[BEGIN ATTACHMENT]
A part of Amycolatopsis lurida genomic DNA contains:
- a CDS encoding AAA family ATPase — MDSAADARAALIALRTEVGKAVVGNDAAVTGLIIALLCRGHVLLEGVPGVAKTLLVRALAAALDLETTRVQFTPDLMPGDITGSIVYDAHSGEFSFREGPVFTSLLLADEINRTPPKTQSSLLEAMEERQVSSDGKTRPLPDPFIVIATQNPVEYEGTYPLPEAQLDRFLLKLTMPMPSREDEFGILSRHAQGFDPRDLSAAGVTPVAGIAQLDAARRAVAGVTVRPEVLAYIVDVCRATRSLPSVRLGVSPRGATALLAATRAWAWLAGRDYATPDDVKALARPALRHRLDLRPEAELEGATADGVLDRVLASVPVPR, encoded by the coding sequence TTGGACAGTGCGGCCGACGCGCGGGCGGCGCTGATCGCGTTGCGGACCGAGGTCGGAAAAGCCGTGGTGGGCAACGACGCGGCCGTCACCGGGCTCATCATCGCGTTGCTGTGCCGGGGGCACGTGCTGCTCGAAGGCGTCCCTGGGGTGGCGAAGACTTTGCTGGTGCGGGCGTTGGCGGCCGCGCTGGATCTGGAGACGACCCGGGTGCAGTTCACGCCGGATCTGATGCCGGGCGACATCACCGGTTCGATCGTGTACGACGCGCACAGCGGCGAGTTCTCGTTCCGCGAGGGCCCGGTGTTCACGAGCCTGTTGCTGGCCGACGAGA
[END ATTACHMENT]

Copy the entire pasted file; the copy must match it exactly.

A part of Amycolatopsis lurida genomic DNA contains:
- a CDS encoding AAA family ATPase — MDSAADARAALIALRTEVGKAVVGNDAAVTGLIIALLCRGHVLLEGVPGVAKTLLVRALAAALDLETTRVQFTPDLMPGDITGSIVYDAHSGEFSFREGPVFTSLLLADEINRTPPKTQSSLLEAMEERQVSSDGKTRPLPDPFIVIATQNPVEYEGTYPLPEAQLDRFLLKLTMPMPSREDEFGILSRHAQGFDPRDLSAAGVTPVAGIAQLDAARRAVAGVTVRPEVLAYIVDVCRATRSLPSVRLGVSPRGATALLAATRAWAWLAGRDYATPDDVKALARPALRHRLDLRPEAELEGATADGVLDRVLASVPVPR, encoded by the coding sequence TTGGACAGTGCGGCCGACGCGCGGGCGGCGCTGATCGCGTTGCGGACCGAGGTCGGAAAAGCCGTGGTGGGCAACGACGCGGCCGTCACCGGGCTCATCATCGCGTTGCTGTGCCGGGGGCACGTGCTGCTCGAAGGCGTCCCTGGGGTGGCGAAGACTTTGCTGGTGCGGGCGTTGGCGGCCGCGCTGGATCTGGAGACGACCCGGGTGCAGTTCACGCCGGATCTGATGCCGGGCGACATCACCGGTTCGATCGTGTACGACGCGCACAGCGGCGAGTTCTCGTTCCGCGAGGGCCCGGTGTTCACGAGCCTGTTGCTGGCCGACGAGA